A reader is not always a leader, but a leader is always a reader.
– David Gergen
How do you get kids to read, and understand what they read? You read to them or with them.
How do you get them to talk about what they are reading and teach values, standards, and leadership to your children through this vehicle? You talk with them, not at them. Children, no matter their age, will not be open to lecturing, shaming, or blaming. The best dialogs come from unexpected conversations and relaxed visiting, natural outcomes of human interaction, often in conjunction with reading a book.
Breakfast with a Book
Our daughter’s family came up with a unique strategy to overcome early morning struggles of getting children up, dressed, fed and off to school with a good attitude. They started setting out cereal in bowls the night before and then gathering at the table at 7AM to share breakfast and 15 minutes of reading.
While the children ate, Bethany read a chapter or selection of a book, like The Book of Virtues. If there was time for discussion, they shared opinions and thoughts. If not, they knew they would have an opportunity to talk about it over dinner. All those conversations over books build comprehension skills.
Assuming Personal Responsibility
This group decision to have Mom make some toast, set out the milk and banana and then start reading at exactly 7AM, meant everyone had to assume personal responsibility to get up, get organized and get to the table on time.
It meant fewer arguments, whining and waiting for someone else to find the backpack. The children recognized that if they chose to use the time looking for a paper, then they would miss the reading. It took a few mornings of missing the reading, but soon even the slowest to get organized the night before arrived at the table on time. There were no worksheets on comprehension strategies, no exercises to do on the computer – just reading together as a family.
Talk About it Over Dinner
Open and calm discussion each evening over dinner can shape the character and confidence of every child. When these types of chats occur, a child puts “comprehension strategies” learned at school to work without even realizing it. Knowing that he or she is allowed to think aloud and share an opinion or ask questions, without being criticized, is an incredible path to critical thinking.
Because the parents have formed opinions on many subjects, the tendency is to say, “In our family we think this way.” That, however, does not foster the child learning to think for him or herself and analyze various options. Those ideas may not seem very important now but, when your child goes out on their own, they will be critical to that person’s survival.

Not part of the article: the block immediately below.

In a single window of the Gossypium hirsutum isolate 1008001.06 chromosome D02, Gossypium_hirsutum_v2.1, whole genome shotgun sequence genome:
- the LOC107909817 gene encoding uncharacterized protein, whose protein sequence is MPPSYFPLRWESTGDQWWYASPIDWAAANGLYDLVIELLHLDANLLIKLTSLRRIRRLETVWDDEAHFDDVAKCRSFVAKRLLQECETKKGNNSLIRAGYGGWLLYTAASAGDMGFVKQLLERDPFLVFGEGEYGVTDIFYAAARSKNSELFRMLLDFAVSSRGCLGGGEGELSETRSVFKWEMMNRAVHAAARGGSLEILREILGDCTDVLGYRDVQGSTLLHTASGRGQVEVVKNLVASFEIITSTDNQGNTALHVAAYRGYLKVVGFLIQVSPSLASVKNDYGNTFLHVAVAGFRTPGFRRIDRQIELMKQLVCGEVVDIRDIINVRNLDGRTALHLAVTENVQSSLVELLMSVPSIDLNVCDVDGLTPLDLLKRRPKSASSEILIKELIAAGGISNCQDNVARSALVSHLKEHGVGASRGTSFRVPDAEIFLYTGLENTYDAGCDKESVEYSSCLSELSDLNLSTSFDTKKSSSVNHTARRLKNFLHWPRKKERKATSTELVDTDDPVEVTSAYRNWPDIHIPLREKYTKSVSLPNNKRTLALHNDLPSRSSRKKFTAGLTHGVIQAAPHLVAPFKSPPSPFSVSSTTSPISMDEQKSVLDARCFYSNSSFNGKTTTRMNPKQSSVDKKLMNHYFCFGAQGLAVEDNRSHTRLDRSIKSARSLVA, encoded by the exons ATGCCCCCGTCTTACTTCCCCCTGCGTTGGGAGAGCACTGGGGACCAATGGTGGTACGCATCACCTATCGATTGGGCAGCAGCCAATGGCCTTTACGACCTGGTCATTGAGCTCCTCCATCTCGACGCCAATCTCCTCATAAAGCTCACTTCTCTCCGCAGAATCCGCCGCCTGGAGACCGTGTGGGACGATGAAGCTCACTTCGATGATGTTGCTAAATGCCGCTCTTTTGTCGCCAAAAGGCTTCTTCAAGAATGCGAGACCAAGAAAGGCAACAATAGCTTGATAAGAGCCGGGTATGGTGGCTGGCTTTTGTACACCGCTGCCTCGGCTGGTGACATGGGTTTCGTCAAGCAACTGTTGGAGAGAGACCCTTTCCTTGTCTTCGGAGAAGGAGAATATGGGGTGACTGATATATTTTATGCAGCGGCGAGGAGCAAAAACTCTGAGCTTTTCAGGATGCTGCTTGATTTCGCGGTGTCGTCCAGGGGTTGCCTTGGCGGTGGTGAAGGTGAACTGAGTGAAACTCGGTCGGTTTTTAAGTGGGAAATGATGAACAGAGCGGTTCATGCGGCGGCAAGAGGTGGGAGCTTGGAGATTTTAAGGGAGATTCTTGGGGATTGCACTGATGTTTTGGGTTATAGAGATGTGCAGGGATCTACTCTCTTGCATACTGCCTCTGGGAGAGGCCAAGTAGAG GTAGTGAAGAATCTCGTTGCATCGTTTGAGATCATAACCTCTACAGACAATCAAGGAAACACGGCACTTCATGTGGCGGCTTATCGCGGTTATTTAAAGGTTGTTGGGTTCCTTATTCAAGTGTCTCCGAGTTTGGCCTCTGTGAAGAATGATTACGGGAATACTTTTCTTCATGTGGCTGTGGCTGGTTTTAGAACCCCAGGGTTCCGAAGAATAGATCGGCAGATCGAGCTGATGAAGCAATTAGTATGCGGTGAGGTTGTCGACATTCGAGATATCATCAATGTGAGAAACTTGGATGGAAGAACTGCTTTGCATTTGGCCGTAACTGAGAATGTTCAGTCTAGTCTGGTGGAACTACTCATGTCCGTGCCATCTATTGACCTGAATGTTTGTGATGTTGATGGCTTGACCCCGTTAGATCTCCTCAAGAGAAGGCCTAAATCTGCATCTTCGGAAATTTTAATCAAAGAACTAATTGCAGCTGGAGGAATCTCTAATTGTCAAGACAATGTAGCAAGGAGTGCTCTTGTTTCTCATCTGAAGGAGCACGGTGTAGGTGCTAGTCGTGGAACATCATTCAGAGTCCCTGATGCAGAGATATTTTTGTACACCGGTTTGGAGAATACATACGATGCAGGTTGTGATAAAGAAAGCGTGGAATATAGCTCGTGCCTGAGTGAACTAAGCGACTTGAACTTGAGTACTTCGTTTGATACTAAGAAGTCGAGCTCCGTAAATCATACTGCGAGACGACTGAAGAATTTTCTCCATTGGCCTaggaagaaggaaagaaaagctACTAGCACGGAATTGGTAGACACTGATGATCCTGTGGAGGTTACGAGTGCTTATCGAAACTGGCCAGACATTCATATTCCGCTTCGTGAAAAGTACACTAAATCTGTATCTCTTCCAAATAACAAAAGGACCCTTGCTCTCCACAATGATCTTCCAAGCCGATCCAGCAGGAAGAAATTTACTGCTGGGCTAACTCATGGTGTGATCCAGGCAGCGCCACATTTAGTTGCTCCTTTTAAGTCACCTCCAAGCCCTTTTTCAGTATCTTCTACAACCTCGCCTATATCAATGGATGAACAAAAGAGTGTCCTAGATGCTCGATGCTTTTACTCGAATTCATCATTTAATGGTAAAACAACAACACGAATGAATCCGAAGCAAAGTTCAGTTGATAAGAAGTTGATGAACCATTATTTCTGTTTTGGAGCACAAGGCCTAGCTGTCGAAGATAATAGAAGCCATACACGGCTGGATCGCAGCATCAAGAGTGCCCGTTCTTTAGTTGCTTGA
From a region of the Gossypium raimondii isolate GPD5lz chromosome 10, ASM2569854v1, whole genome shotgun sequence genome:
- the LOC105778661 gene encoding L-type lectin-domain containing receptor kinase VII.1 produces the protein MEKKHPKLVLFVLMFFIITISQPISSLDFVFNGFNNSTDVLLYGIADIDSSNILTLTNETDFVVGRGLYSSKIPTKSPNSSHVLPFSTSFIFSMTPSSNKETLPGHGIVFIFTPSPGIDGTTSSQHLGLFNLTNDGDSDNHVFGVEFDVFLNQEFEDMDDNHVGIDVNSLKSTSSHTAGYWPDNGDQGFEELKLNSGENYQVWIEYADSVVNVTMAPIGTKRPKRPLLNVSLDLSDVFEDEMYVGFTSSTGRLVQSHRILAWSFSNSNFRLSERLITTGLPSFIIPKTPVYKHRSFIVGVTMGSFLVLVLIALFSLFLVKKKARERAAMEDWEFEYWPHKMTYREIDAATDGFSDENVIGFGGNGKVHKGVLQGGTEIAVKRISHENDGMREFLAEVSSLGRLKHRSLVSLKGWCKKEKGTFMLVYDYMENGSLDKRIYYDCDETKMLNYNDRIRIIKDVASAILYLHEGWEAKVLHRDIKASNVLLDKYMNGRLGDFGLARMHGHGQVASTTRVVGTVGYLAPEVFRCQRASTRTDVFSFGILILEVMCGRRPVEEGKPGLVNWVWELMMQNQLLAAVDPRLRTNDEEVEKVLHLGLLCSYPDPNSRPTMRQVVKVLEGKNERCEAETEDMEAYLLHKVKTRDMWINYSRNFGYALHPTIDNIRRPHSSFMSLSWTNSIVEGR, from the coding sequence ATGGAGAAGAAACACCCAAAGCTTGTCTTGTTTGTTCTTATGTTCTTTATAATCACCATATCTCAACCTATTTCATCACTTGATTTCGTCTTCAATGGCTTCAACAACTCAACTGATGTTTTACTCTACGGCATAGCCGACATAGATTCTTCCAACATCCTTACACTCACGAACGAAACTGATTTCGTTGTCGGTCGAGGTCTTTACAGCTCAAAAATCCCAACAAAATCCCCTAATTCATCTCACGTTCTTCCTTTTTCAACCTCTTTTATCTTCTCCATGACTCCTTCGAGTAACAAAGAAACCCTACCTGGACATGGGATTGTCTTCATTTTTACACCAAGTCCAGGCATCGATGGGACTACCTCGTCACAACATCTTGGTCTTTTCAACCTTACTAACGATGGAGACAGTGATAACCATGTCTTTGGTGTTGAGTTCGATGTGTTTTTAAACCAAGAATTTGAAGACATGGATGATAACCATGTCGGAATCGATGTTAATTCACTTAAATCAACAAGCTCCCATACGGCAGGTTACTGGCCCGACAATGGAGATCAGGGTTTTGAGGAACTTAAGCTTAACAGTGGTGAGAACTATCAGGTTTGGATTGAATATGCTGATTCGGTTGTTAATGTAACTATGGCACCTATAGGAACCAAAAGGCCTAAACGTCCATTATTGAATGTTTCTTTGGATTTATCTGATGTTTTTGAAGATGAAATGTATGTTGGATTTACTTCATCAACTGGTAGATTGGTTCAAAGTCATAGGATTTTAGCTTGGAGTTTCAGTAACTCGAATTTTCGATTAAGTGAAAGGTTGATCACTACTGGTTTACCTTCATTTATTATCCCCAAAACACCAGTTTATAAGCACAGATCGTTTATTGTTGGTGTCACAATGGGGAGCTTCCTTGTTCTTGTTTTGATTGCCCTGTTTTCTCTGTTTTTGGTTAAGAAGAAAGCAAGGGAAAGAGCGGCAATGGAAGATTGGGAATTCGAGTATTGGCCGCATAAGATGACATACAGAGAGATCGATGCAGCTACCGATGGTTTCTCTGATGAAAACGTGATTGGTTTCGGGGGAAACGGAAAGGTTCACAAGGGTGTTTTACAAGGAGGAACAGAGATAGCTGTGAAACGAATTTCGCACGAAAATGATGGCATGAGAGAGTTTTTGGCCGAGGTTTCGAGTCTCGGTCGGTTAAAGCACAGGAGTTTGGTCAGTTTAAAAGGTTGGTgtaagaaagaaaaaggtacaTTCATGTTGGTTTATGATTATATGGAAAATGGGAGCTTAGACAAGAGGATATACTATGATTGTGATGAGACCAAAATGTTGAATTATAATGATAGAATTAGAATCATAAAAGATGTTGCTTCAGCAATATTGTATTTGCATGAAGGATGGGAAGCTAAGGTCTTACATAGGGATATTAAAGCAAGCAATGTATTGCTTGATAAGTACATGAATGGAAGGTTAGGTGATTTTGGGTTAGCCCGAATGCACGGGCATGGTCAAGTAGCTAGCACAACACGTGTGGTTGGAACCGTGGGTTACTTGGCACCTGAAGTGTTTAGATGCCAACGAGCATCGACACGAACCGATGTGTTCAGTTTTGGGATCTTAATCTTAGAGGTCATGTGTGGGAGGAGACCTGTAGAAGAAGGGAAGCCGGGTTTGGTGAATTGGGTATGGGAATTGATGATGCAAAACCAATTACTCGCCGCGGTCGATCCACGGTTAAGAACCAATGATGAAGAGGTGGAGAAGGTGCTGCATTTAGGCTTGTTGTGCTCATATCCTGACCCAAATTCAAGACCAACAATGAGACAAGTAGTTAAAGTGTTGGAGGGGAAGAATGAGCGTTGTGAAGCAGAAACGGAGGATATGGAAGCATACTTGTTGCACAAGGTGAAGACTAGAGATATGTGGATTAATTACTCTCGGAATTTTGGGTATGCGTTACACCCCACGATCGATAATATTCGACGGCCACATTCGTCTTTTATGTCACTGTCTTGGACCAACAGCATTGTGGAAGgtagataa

It is better to use the old selling technique of feel, felt, and found. “I know how you feel about that, I felt that way myself, but I found that when you tell a small lie, it always grows and you have to think about what you are saying. I have found it easier to just decide to tell the truth.”
In this framework, parents have an opportunity to talk about how they came to embrace their own beliefs and reinforce the reasons why they made the choices they did.
How Understanding a Book Can Teach a Lesson
With this decision to read over breakfast, Bethany and her husband were surprised to find how the thought processes of each child differed. They also discovered that the children were more apt to adopt a virtue if they could hear a story and then work through its applications to them personally. Isn’t that what the teachers call “connecting text to self” in the classroom?
Plus, talking about the moral helped reinforce the concepts in the minds of the whole family.
It’s a Win-Win Project
Did this project always work? Yes, it worked and the whole family loved it. Was this family able to sustain the idea long term? Taking an idea and really discussing it as much as it might need to be was more difficult because of busy, stressful lifestyles.
This family did get through The Book of Virtues (thick with stories), but it took a few tries and new beginnings. Early morning classes, lost shoes and meltdowns and different schedules overruled the practice of A Book With Breakfast sometimes. They are going to keep trying, though, because it was a win-win for everybody.
Here are a few more win-win titles:
Degas and the Little Dancer by Lawrence Anholt
The Five Dog Night by Eileen Christelow
Watch Out, Big Bro’s Coming by Jes Alborough
Of course, find books that will interest your family.
Invitation to Join the Online Community
I invite you to join our online community of kind and caring people who want to support one another and encourage the children in our circle of influence. I look forward to building a relationship based on respect and mutually beneficial projects. For more information, contact:
Judy H. Wright at
http://www.ArtichokePress.com main site for books, workshops and speaking
http://www.AskAuntieArtichoke.com Relationship and communication blog
http://www.Twitter.com/judyhwright Tweet me
http://www.Facebook.com/judyhwright Let’s be friends
http://www.blogtalkradio.com/AuntieArtichoke my 15 minutes of fame every Thursday morning. It is a fun listen and would love to have you join me.
See Judy’s new book: “Out of Balance? Be a Bounce Back Person”
The Value of Audio Books.
A Surprising Way to Reinforce Values, Standards and Leadership
(and Build Comprehension): Reading Good Books at Home
©Judy H. Wright, AKA Auntie Artichoke, family relationship coach and author